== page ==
Trump Takes Down Ethanol in Pincer Move

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by Debra Fiakas, CFA

The Trump Administration is using tariffs on China goods as a trade war tactic to pressure China into relenting to U.S. trade policy demands.  Unfortunately, the fallout has been heavy and widespread.  Farmers have taken the heaviest hits as China has dropped orders for corn and soybeans.  Ethanol producers have been ensnared in the trade war skirmish as well and in recent weeks have been caught an uncomfortable ‘pincer-like’ squeeze by the Trump Administration.

biofuel dispenser
Multifuel biofuel pump exhibited at the 2010 Washignton Auto Show. Photo by Mariordo Mario Roberto Duran Ortiz [CC BY-SA 3.0], from Wikimedia Commons

Trump’s Environmental Protection Agency has continued its practice of granting waivers to oil and gas refiners, eliminating the requirement to blend biofuel with the refiners’ petroleum gas production.  In early August 2019, the EPA granted 31 waiver applications.  Originally intended to help small refineries already in financial trouble and unable to afford expensive biofuel to blend with their own production, the Trump EPA has quadrupled the number of waivers granted.  Trump’s EPS has even given a number of waivers to large, highly profitable refinery companies such as ExxonMobil, Chevron and CVR Refining.

On top of reduced orders due to tariffs, the waivers have been particularly devastating for the ethanol industry and their corn suppliers.  The Iowa Renewable Fuels Association claims the Trump Administration has destroyed over a billion gallons in biofuel demand in order to help large oil refinery companies.  CVR Refining (CVRR: Nasdaq) has specifically quantified its benefits from receiving a waiver in 2018, citing an estimated savings of $120 million. 

The waiver program has also had the effect of reducing the value of a Renewable Identification Number or RIN associated with producing a low carbon biofuel. RINs have recently been quoted near $0.11 compared to $0.20 near the beginning of the year.  All refiners, whether they get a waiver or not, benefit from a reduction in the cost of these credits.  Again CVR Refining has provided a glimpse into the financial benefits from the drop in RIN prices.  In early 2019, the company reported a $23 million profit on RINs.   Likewise Valero Energy (VLO:  NYSE), the largest oil and gas refiner in the U.S., earlier this year guided for a cost of $550 million in compliance credits in 2019, compared to $942 million spent in 2018.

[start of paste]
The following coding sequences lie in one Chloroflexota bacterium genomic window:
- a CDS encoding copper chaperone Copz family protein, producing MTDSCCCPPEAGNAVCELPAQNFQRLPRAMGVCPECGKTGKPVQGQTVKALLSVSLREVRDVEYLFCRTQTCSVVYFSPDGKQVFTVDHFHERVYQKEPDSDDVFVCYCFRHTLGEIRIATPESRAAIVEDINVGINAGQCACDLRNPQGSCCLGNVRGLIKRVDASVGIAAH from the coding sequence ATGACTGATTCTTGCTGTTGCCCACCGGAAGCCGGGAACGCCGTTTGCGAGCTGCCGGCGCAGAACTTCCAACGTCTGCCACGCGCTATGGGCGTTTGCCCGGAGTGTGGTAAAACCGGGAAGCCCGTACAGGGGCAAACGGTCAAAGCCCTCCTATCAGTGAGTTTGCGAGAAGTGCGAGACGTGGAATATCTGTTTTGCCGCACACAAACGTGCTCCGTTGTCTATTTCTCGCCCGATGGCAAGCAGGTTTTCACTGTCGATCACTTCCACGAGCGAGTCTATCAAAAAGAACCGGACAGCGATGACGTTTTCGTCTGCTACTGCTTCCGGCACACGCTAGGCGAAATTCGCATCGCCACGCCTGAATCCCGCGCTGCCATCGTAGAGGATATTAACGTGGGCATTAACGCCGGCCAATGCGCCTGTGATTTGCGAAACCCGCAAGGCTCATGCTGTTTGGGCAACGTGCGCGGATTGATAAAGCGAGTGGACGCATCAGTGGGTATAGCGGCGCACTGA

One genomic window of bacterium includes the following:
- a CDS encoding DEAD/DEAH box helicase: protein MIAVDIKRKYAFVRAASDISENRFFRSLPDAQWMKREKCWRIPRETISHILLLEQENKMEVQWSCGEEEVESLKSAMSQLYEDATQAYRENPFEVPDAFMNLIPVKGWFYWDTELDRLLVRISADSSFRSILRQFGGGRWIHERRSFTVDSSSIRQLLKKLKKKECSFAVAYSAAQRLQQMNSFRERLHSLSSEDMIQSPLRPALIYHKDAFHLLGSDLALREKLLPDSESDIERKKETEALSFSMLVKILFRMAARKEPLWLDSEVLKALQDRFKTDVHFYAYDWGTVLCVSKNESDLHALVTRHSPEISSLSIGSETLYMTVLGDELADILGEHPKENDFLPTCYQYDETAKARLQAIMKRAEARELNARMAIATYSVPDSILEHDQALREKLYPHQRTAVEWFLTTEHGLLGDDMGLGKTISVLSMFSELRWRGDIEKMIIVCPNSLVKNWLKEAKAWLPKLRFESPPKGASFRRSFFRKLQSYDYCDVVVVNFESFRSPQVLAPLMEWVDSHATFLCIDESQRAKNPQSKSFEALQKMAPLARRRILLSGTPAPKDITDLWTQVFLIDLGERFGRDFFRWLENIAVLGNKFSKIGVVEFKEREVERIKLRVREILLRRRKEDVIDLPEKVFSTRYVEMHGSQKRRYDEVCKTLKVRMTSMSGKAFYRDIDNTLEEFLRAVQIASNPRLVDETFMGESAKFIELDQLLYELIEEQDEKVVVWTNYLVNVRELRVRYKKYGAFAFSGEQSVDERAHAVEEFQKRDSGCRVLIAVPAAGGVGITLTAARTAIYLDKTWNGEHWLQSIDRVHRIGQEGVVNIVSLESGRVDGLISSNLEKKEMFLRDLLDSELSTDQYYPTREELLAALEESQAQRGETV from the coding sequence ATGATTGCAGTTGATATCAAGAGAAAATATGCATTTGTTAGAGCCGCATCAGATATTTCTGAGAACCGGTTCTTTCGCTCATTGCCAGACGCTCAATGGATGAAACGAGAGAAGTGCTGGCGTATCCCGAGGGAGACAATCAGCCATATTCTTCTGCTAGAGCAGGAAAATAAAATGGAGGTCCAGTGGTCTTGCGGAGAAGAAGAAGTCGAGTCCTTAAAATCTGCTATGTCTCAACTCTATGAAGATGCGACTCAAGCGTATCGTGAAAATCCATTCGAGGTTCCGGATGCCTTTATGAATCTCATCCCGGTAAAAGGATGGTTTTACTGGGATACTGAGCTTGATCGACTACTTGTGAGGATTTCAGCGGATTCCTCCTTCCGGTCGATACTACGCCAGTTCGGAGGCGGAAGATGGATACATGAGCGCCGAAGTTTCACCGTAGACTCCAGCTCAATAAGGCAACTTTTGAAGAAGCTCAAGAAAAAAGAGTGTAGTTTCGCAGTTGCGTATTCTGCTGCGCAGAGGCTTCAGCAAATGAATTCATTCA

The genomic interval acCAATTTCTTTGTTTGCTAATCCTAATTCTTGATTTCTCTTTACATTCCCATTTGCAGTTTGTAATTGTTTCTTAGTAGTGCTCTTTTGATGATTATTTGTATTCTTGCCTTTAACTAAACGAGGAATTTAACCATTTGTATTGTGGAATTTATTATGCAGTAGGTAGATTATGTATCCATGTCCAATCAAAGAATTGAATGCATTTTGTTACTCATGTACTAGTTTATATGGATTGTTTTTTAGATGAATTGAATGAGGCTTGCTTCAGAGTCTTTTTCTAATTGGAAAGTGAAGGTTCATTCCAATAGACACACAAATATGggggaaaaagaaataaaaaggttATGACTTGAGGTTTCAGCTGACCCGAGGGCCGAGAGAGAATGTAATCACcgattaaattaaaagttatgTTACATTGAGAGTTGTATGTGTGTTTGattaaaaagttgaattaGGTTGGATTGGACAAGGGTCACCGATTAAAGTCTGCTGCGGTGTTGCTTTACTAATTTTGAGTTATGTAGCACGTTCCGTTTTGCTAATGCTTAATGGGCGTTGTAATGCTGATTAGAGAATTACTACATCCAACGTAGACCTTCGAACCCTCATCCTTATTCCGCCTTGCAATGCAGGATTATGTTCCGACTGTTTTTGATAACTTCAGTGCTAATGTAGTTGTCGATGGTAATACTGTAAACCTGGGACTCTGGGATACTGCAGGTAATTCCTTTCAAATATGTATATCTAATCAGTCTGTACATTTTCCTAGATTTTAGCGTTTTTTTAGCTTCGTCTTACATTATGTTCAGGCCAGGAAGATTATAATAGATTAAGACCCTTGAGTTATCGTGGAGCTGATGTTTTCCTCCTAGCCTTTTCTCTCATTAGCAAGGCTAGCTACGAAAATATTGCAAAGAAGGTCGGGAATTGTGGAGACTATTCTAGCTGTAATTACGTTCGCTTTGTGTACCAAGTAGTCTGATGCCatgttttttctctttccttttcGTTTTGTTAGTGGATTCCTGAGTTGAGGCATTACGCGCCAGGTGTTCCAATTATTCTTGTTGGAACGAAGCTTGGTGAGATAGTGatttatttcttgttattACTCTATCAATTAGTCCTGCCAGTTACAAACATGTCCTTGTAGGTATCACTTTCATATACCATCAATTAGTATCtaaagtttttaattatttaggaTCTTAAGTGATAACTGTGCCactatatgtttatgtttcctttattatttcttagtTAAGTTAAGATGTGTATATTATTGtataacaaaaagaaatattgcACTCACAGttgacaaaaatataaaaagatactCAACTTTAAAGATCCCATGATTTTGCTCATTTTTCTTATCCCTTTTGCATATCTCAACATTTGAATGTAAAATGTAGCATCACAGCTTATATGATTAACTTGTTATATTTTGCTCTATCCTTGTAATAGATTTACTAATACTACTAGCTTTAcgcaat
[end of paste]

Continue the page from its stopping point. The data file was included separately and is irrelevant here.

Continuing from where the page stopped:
With the ethanol industry reeling from trade war tactics and EPA policy decisions, the shares of ethanol producers have reached new lows.  Pacific Ethanol (PEIX: Nasdaq) shares recently set a new 52-week low price near $0.50.  Compared to the 52-week high of $3.24 for the shares, it is clear Pacific Ethanol is on sale.  Or course, the company has debt problems and may be over-leveraged.  However, it’s struggles to meet debt service requirements are exacerbated by reduced demand for ethanol and the drop in RIN prices.  In the most recently reported quarter ending June 2019, Pacific Ethanol reported a 15.6% decline in revenue year-over-year.

Green Plains, Inc. (GPRE:  Nasdaq) shares have followed a similar fall from grace and are also trading near a 52-week low.  When reporting second quarter financial results in early August 2019, management cited weak demand and even weaker profits margins as the company continues to operate below targeted capacity utilization. Revenue from production of revenue and by-products declined 28.4% in its June 2019 quarter.

Not all ethanol producers are complaining.  Valero produces about 1.2 billion gallons of ethanol per year at plants located the Midwest.  The well capitalized oil and gas refiner snapped up ethanol plants in Iowa, South Dakota and Minnesota when operators faced financial distress in previous years.  Valero is also a joint venture partner with Darling Ingredients (DAR:  NYSE) in a renewable diesel production facility in Louisiana.  The biofuel operations provide Valero with a perfect hedge against renewable fuel price moves….as well as the vagaries in national energy policy.

Should investors follow the example of Valero by buying up shares of ethanol producers at bargain stock prices?  Probably not.  Valero’s strategy only works when gaining control over ethanol assets and making changes in operations.  Furthermore, it is not likely ethanol producers will get much help from policy makers unless the current administration changes its views on renewable fuels or gets replaced by a friendlier president.  What is the probability of either?  The answer is pending.  However, ass noted above, one of the largest beneficiaries of the Trump Administration policies has been CVR Refinery.  That company figures prominently in the portfolio of one of Trump’s strongest supporters, Carl Icahn.

Neither the author of the Small Cap Strategist web log, Crystal Equity Research nor its affiliates have a beneficial interest in the companies mentioned herein.

This article was first published on the Small Cap Strategist weblog on 8/23/19.

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